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Little is known about the relationship between health literacy and complementary and alternative medicine (CAM) use in low-income racially diverse patients. The authors conducted a secondary analysis of baseline data from 581 participants enrolled in the Re-Engineered Discharge clinical trial. The authors assessed sociodemographic characteristics, CAM use, and health literacy. They used bivariate and multivariate logistic regression to test the association of health literacy with four patterns of CAM use. Of the 581 participants, 50% reported using any CAM, 28% used provider-delivered CAM therapies, 27% used relaxation techniques, and 21% used herbal medicine. Of those with higher health literacy, 55% used CAM. Although there was no association between health literacy and CAM use for non-Hispanic Black participants, non-Hispanic White (OR = 3.68, 95% CI [1.27, 9.99]) and Hispaniclother race (OR = 3.40, 95% CI [1.46, 7.91]) participants were significantly more likely to use CAM if they had higher health literacy. For each racial/ethnic group, there were higher odds of using relaxation techniques among those with higher health literacy. Underserved hospitalized patients use CAM. Regardless of race, patients with high health literacy make greater use of relaxation techniques.
The National Center for Complementary and Alternative Medicine (2011) defines complementary and alternative medicine (CAM) as “a group of diverse medical and health systems, therapies, and products that are not presently considered to be part of conventional medicine.” According to the National Health Interview Survey (NHIS), 38% of the U.S. population uses CAM; including 26% of African Americans, 28% of Hispanics, and 36% of non-Hispanic Whites (Barnes, Bloom, & Nahin, 2008). Although evidence demonstrates CAM use among minority patients (Barner, Bohman, Brown, & Richards, 2010; Smith, Smith, & Ryan, 2008), facilitators and barriers (e.g., access and out-of-pocket expenses) to the use of CAM among minority hospitalized patients requires further investigation (Decker et al., 2007).
Limited health literacy affects 36% of Americans and disproportionately affects minority groups (Kutner, Greenberg, Jin, & Paulsen, 2006). Health literacy is defined as the degree to which individuals possess the capacity to obtain, process, and understand health information and services that are needed to make informed health decisions and take informed actions (Paasche-Orlow, Parker, Gazmararian, Nielsen-Bohlman, & Rudd, 2005). Low health literacy is associated with worse self-reported health status, higher health care costs, more frequent use of health services, hospitalization, and death (Berkman, Sheridan, Donahue, Halpern, & Crotty, 2011).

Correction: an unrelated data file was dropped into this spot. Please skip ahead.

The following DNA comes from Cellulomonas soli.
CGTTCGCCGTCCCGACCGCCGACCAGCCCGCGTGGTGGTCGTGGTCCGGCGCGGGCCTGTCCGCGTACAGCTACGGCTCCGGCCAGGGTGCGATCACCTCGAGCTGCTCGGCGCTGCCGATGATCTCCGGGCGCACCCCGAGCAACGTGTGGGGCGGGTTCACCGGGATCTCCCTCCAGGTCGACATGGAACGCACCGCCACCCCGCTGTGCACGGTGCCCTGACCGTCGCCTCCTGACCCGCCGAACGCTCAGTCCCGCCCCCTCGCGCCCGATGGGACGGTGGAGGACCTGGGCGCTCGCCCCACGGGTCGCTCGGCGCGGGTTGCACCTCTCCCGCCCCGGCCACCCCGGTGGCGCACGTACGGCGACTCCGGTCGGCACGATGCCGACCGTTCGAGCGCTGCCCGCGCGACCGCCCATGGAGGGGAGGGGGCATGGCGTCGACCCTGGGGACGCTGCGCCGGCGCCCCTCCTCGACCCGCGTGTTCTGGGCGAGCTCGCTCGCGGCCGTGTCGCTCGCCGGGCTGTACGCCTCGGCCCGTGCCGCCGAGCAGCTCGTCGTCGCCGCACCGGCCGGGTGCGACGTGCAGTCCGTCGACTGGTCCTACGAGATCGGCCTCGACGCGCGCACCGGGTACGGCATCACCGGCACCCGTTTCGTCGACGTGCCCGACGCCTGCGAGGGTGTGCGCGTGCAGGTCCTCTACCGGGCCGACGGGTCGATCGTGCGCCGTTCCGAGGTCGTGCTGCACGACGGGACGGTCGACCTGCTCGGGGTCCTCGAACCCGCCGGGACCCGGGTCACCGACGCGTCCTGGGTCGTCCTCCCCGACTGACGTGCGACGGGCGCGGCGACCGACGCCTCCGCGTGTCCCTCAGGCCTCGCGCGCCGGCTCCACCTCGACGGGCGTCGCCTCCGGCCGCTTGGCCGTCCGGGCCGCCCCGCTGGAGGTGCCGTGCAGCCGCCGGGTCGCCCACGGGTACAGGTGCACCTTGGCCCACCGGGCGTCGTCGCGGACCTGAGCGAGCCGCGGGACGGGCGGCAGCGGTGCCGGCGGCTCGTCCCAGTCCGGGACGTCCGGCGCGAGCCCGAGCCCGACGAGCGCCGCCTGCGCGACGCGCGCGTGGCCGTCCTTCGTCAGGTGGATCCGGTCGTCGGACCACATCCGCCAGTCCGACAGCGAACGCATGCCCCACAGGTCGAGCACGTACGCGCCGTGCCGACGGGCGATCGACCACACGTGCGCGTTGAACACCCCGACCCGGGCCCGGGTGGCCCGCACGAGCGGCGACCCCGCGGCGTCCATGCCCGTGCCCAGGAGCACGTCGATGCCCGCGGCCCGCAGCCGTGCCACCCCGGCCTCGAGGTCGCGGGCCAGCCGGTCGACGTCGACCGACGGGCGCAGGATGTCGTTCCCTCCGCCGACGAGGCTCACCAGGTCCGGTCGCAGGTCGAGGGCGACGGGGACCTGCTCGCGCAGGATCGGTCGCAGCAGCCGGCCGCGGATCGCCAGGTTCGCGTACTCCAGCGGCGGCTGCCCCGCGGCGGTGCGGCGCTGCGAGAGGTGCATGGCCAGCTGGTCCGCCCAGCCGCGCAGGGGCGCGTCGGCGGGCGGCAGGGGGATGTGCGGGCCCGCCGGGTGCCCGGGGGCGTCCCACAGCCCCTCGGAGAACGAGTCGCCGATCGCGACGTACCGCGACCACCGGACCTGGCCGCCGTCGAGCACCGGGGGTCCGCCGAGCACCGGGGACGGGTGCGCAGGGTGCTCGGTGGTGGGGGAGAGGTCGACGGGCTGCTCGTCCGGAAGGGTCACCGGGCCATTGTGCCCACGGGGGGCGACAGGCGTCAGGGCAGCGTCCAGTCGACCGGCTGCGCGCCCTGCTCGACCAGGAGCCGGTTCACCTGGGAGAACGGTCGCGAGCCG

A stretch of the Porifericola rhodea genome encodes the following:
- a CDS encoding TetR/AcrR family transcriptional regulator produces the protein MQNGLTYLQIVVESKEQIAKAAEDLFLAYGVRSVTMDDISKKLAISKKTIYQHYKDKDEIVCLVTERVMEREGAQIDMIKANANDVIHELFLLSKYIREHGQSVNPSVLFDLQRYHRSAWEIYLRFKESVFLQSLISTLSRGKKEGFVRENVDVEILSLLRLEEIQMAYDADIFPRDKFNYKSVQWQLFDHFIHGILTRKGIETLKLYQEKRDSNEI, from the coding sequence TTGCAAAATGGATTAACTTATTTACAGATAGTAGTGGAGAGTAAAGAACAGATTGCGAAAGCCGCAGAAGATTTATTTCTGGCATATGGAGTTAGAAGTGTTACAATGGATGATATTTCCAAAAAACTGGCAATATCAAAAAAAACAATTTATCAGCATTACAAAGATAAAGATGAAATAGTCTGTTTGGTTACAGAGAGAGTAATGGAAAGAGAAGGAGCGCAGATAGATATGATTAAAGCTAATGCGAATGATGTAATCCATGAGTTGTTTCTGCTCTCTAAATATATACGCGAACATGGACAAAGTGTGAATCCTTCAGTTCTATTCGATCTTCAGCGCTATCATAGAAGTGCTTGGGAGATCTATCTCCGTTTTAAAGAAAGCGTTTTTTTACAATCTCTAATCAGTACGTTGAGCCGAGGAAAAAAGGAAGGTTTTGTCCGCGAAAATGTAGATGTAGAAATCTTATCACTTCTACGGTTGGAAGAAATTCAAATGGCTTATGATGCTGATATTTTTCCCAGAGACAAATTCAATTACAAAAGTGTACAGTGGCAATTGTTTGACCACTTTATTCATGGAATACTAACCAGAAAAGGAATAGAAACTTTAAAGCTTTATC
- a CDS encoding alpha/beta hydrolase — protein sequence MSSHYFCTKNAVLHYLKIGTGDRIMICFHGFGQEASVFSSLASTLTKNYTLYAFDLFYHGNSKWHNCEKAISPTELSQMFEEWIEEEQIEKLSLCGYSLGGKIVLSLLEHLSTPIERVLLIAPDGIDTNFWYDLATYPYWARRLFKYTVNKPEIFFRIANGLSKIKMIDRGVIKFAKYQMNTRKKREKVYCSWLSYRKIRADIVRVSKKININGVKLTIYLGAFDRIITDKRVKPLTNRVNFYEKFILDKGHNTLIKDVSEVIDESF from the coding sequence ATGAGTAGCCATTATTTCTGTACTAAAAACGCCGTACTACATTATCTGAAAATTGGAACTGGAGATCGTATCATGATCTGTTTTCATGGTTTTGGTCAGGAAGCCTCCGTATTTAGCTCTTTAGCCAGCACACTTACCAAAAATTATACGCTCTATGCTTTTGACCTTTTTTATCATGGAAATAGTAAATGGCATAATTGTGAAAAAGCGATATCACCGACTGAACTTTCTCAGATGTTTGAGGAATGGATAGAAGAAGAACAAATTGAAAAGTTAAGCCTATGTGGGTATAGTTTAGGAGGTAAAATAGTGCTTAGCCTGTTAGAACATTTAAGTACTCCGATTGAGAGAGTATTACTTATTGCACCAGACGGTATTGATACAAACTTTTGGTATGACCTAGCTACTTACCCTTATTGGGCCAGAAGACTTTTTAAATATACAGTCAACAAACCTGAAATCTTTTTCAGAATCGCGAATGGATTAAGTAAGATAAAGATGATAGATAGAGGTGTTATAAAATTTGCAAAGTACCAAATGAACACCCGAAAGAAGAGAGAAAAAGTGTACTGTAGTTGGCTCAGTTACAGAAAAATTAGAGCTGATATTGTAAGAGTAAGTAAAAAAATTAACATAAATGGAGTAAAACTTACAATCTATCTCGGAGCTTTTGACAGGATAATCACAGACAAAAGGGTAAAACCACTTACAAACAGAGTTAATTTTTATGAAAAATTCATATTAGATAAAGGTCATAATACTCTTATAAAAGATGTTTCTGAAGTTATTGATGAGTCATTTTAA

Knowing the relationship between health literacy and CAM may help (a) health providers determine which patients are more likely to use CAM, (b) health providers understand how patients of varying health literacy levels relate to allopathic care, (c) direct educational interventions related to CAM, and (d) researchers design CAM clinical trials that take into account the health literacy of participants.
Several studies examined health literacy as a predicator of CAM use. Bains and Egede (2011) reported adequate health literacy was associated with increased CAM use among Whites but not among African Americans. Owen-Smith, McCarty, Hankerson-Dyson, and Diclemente (2012) reported that participants with higher health literacy were more likely to use CAM than were those with low health literacy among African Americans with AIDS. Our study aimed to explore the role of race and health literacy in the use of CAM and to determine the prevalence of four subsets of CAM: (a) any CAM use, (b) use of provider-delivered CAM (e.g., acupuncture, massage, or chiropractic), (c) herbal medicine, and (d) use of relaxation therapies with underserved hospitalized patients.
The data for this analysis were extracted from the Re-Engineered Discharge randomized-controlled trials, an intervention designed to reduce readmission at Boston Medical Center, an inner-city hospital (Jack et al., 2009). Self-reported baseline data was collected when patients enrolled in the study.
Sociodemographic and clinical characteristics included at baseline were age, sex, race, education, income, employment, insurance, having a primary care provider, being born in the United States, English as one's primary language, and depressive symptoms as measured by the nine-item Patient Health Questionnaire (Kroenke, Spitzer, & Williams, 2001).
The Rapid Estimate of Adult Literacy in Medicine (REALM) measures health literacy by using a medical word pronunciation test consisting of 66 medical terms, arranged in order of complexity by the number of syllables and pronunciation difficulty. The REALM has high criterion validity and test–retest reliability (0.99; p < .001; Davis et al., 1993). The REALM score assigns health literacy skills by grade level, clustering four grade levels into two categories: low (score of less than 60) health literacy and high (score of 60 or more) health literacy (Bhat et al., 2012; Green et al., 2011). Subjects unable to take the REALM (n = 42) were excluded from the analyses.
The four outcome variables were (a) use of any CAM, (b) use of provider-delivered CAM therapies, (c) use of relaxation and mind/body techniques, and (d) use of herbal supplements. We did not include use of vitamins or minerals.